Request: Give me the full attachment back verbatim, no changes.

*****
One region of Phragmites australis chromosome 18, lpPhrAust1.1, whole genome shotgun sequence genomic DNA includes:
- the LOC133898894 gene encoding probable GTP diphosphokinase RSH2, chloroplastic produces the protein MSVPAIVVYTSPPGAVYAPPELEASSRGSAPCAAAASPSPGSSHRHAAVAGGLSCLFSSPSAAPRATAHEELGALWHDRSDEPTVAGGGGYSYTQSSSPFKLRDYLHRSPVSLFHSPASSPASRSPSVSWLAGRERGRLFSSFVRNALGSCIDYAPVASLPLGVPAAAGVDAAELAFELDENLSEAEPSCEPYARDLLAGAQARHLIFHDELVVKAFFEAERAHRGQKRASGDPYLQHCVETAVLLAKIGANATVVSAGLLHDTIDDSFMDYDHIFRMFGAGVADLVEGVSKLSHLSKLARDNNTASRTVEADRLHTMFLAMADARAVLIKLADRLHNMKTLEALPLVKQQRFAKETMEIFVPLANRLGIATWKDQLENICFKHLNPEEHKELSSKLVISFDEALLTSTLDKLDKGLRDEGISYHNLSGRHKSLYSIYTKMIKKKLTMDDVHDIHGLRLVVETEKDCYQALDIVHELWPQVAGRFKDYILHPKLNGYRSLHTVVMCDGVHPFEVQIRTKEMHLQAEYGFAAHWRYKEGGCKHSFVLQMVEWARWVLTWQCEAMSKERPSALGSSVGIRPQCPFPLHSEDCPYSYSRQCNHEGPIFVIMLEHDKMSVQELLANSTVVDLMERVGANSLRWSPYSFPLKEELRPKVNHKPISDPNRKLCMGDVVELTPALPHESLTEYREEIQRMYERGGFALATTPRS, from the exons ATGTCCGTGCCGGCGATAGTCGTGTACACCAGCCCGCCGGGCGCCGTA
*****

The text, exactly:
One region of Phragmites australis chromosome 18, lpPhrAust1.1, whole genome shotgun sequence genomic DNA includes:
- the LOC133898894 gene encoding probable GTP diphosphokinase RSH2, chloroplastic produces the protein MSVPAIVVYTSPPGAVYAPPELEASSRGSAPCAAAASPSPGSSHRHAAVAGGLSCLFSSPSAAPRATAHEELGALWHDRSDEPTVAGGGGYSYTQSSSPFKLRDYLHRSPVSLFHSPASSPASRSPSVSWLAGRERGRLFSSFVRNALGSCIDYAPVASLPLGVPAAAGVDAAELAFELDENLSEAEPSCEPYARDLLAGAQARHLIFHDELVVKAFFEAERAHRGQKRASGDPYLQHCVETAVLLAKIGANATVVSAGLLHDTIDDSFMDYDHIFRMFGAGVADLVEGVSKLSHLSKLARDNNTASRTVEADRLHTMFLAMADARAVLIKLADRLHNMKTLEALPLVKQQRFAKETMEIFVPLANRLGIATWKDQLENICFKHLNPEEHKELSSKLVISFDEALLTSTLDKLDKGLRDEGISYHNLSGRHKSLYSIYTKMIKKKLTMDDVHDIHGLRLVVETEKDCYQALDIVHELWPQVAGRFKDYILHPKLNGYRSLHTVVMCDGVHPFEVQIRTKEMHLQAEYGFAAHWRYKEGGCKHSFVLQMVEWARWVLTWQCEAMSKERPSALGSSVGIRPQCPFPLHSEDCPYSYSRQCNHEGPIFVIMLEHDKMSVQELLANSTVVDLMERVGANSLRWSPYSFPLKEELRPKVNHKPISDPNRKLCMGDVVELTPALPHESLTEYREEIQRMYERGGFALATTPRS, from the exons ATGTCCGTGCCGGCGATAGTCGTGTACACCAGCCCGCCGGGCGCCGTA